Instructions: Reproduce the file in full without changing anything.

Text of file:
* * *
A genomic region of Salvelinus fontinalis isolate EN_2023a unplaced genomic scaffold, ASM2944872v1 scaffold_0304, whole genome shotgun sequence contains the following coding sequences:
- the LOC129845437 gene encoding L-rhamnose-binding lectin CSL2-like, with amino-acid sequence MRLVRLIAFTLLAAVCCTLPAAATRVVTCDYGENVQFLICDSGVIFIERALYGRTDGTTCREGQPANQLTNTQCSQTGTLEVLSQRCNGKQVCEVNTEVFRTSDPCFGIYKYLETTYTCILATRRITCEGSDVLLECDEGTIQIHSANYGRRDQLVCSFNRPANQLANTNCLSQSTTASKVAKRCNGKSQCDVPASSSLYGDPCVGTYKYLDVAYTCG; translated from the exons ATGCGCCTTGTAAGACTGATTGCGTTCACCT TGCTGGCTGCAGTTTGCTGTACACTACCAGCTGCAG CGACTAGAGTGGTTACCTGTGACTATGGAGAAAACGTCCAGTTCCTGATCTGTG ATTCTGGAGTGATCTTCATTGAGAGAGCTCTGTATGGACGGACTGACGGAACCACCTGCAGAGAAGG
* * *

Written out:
A genomic region of Salvelinus fontinalis isolate EN_2023a unplaced genomic scaffold, ASM2944872v1 scaffold_0304, whole genome shotgun sequence contains the following coding sequences:
- the LOC129845437 gene encoding L-rhamnose-binding lectin CSL2-like, with amino-acid sequence MRLVRLIAFTLLAAVCCTLPAAATRVVTCDYGENVQFLICDSGVIFIERALYGRTDGTTCREGQPANQLTNTQCSQTGTLEVLSQRCNGKQVCEVNTEVFRTSDPCFGIYKYLETTYTCILATRRITCEGSDVLLECDEGTIQIHSANYGRRDQLVCSFNRPANQLANTNCLSQSTTASKVAKRCNGKSQCDVPASSSLYGDPCVGTYKYLDVAYTCG; translated from the exons ATGCGCCTTGTAAGACTGATTGCGTTCACCT TGCTGGCTGCAGTTTGCTGTACACTACCAGCTGCAG CGACTAGAGTGGTTACCTGTGACTATGGAGAAAACGTCCAGTTCCTGATCTGTG ATTCTGGAGTGATCTTCATTGAGAGAGCTCTGTATGGACGGACTGACGGAACCACCTGCAGAGAAGG